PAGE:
OceanGate crew sets a world record with Titan as the first four person dive to 3760 meters.
OceanGate CEO, Stockton Rush, successfully pilots Titan on solo dive to 4,000 meters (13,123 feet).
While the engineering team repairs the extensive electrical damage, Titan's pressure vessel is lowered, unmanned, on a monofilament line to 4,000 meters. This test validated the design, engineering and use of carbon fiber.
90% of Titan's electrical components are damaged by lightning in The Bahamas – delaying manned testing to depth.
Shortly after being christened, Titan was mobilized to The Bahamas for planned deep sea tests.
OceanGate announces the completion of Titan.
Fiberglass fairings are installed.
Titan transitioned to its own internal battery power. Team validates that the sealing surface on both the forward and aft domes are watertight by drawing a partial vacuum on the inside of the assembled hull and confirming zero pressure drop.
The acrylic viewport is installed on the forward titanium dome.
Titan launch and recovery platform is completed.
Aft cage assembly begins, providing a framework for housing batteries and control pods, all of which are cased in individual pressure vessels.
Installation of the fiberglass insert. The insert is both functional and aesthetic. Functionally, it prevents condensation from dripping inside the submersible, and also isolates the electronics from the hull to reduce the chance of ground faults. Aesthetically, the insert creates a modular interior which can easily be reconfigured based on the objective of the dive, equipment needs and crew size. It also houses a large digital display monitor affixed to hinges so that the pilot can easily access the equipment bay in the aft dome.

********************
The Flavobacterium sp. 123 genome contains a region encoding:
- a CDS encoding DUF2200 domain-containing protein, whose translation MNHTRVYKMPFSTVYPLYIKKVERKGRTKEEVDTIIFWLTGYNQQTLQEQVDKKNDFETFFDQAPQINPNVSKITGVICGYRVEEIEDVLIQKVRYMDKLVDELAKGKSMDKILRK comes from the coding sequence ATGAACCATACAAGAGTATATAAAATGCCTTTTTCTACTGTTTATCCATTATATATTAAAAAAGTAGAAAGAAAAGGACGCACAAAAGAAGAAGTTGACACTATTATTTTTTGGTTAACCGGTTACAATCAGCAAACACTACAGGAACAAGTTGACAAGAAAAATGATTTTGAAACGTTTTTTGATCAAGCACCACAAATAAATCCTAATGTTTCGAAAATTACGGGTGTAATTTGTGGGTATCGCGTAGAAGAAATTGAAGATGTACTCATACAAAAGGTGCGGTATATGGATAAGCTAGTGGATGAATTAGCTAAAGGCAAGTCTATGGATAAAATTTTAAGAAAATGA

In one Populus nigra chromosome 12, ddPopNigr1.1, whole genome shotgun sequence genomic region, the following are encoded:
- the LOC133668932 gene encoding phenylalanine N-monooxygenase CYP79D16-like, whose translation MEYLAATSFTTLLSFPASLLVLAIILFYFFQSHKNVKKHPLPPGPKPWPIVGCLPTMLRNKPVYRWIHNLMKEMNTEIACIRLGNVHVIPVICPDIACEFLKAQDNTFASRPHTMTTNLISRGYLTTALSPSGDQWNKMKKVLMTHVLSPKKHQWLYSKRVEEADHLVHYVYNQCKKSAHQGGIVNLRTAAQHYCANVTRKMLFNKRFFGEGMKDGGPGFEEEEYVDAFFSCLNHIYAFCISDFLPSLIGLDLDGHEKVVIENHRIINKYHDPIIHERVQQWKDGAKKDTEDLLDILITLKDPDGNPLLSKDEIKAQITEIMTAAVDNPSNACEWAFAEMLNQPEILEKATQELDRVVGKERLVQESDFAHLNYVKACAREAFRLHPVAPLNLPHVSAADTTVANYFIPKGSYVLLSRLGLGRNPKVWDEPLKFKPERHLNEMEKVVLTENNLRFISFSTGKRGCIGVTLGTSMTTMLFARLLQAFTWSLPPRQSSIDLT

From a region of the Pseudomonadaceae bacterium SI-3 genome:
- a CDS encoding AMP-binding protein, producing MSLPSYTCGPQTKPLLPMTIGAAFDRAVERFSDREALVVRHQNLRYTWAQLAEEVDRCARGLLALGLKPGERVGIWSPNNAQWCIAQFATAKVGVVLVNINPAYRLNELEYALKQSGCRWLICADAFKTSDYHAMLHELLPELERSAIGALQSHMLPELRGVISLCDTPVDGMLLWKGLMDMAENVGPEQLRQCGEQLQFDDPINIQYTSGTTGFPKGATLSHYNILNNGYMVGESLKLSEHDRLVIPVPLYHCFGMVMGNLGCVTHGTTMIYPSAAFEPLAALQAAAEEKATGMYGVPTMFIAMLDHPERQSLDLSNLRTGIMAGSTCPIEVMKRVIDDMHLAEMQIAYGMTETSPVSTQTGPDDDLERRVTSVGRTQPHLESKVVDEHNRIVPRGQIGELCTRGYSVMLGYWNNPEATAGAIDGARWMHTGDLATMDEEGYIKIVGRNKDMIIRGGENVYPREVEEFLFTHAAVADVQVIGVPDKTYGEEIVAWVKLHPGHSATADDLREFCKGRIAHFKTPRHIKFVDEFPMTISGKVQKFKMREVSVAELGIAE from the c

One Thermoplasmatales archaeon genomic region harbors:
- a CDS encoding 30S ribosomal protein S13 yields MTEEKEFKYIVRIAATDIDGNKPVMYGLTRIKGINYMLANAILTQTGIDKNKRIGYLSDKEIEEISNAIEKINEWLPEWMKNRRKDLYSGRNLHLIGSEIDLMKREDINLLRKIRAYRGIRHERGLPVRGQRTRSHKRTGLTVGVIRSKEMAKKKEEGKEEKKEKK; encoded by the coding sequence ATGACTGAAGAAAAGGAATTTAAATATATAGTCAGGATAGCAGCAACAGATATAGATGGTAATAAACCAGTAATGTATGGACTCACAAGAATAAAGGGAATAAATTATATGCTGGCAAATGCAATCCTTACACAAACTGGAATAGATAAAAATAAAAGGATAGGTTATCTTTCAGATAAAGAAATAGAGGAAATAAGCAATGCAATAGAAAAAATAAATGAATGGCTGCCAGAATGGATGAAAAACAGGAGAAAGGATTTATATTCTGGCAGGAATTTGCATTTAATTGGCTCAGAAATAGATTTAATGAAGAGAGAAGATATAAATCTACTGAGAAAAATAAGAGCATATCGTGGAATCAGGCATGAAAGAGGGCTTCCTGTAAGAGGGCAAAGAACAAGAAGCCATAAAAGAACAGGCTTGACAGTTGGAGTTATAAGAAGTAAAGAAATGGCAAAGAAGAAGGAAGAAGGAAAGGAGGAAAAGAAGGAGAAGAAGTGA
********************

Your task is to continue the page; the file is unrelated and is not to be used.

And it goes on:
Aft titanium dome arrives at OceanGate.
Titan's carbon fiber cylinder is coated with polyurethane to prevent saltwater intrusion.
Launch and recovery platform construction begins at Everest Marine in Burlington, WA.
Carbon fiber hull delivered to OceanGate engineering and operations facility for inspection and assembly.
Titanium rings bonded to the carbon fiber cylinder.
Titanium hemispheres formed. To achieve the dome shape, titanium was pressed from large, flat plates. The domes were then machined to shape, including to precise tolerances on sealing surfaces to ensure a watertight seal under high and low pressure.
The carbon fiber hull created by winding approximately 800 layers of carbon fiber around a stainless steel mandrel. After curing, the mandrel was removed.
Machining of titanium rings complete.
Titanium rings arrive at the factory. These rings will be bonded to the carbon fiber cylinder to provide attachment points for the forward and aft titanium domes. These five components comprise the pressure vessel.
OceanGate announces plans that Titan will be used in the first manned submersible expedition to survey the RMS Titanic since 2005.
Go to Titanic Survey Expedition page.
Production of carbon fiber hull begins.
Scale model testing complete – with 1/3 scale carbon fiber hull validated to 9,500 psig -- corresponding to operating in the ocean at a depth of about 6,685 meters (21,935 feet).
Scale model testing begins to validate the use of carbon fiber as hull material for a manned submersible
OceanGate announced the launch of Project Cyclops a collaboration with the University of Washington’s Applied Physics Lab to build a revolutionary new manned submersible in an effort to increase access to the deep ocean.